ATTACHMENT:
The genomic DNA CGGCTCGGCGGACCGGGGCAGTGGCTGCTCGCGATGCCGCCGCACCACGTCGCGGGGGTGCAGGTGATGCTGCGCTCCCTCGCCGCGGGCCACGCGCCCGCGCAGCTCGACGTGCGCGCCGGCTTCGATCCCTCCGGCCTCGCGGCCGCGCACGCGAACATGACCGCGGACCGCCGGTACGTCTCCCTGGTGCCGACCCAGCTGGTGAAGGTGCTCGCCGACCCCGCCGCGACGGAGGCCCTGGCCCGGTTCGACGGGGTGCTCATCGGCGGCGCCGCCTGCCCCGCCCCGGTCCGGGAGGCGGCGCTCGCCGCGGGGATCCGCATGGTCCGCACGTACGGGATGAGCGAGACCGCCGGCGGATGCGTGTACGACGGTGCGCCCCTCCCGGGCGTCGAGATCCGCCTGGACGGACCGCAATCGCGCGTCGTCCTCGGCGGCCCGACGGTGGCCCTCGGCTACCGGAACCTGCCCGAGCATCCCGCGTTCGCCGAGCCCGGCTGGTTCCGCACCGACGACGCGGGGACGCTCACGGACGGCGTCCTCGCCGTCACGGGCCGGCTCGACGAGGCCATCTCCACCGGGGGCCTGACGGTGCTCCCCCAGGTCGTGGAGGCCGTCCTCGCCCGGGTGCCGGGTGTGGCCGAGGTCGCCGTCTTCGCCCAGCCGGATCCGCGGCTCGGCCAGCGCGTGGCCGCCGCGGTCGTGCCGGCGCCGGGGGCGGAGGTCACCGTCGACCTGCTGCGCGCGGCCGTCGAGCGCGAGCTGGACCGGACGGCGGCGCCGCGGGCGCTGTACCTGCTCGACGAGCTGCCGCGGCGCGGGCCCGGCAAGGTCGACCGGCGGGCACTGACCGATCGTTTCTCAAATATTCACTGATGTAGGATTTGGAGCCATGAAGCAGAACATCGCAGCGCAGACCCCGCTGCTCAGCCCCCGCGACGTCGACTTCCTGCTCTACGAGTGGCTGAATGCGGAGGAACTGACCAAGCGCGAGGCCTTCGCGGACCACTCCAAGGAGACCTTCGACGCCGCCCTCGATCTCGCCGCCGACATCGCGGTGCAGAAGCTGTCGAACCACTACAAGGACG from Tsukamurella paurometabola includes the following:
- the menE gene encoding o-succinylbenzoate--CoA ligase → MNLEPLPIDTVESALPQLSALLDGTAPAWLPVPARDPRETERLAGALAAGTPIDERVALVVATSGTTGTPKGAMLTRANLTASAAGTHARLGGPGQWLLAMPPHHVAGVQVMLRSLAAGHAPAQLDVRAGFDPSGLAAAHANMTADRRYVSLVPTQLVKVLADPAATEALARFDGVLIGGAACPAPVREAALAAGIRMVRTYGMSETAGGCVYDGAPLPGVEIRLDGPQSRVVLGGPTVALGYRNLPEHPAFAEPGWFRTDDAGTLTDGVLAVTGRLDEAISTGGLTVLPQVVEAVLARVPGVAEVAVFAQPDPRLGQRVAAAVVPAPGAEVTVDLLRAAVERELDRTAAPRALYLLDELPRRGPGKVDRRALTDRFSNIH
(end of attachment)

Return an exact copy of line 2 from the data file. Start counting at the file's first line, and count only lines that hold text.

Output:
- the menE gene encoding o-succinylbenzoate--CoA ligase → MNLEPLPIDTVESALPQLSALLDGTAPAWLPVPARDPRETERLAGALAAGTPIDERVALVVATSGTTGTPKGAMLTRANLTASAAGTHARLGGPGQWLLAMPPHHVAGVQVMLRSLAAGHAPAQLDVRAGFDPSGLAAAHANMTADRRYVSLVPTQLVKVLADPAATEALARFDGVLIGGAACPAPVREAALAAGIRMVRTYGMSETAGGCVYDGAPLPGVEIRLDGPQSRVVLGGPTVALGYRNLPEHPAFAEPGWFRTDDAGTLTDGVLAVTGRLDEAISTGGLTVLPQVVEAVLARVPGVAEVAVFAQPDPRLGQRVAAAVVPAPGAEVTVDLLRAAVERELDRTAAPRALYLLDELPRRGPGKVDRRALTDRFSNIH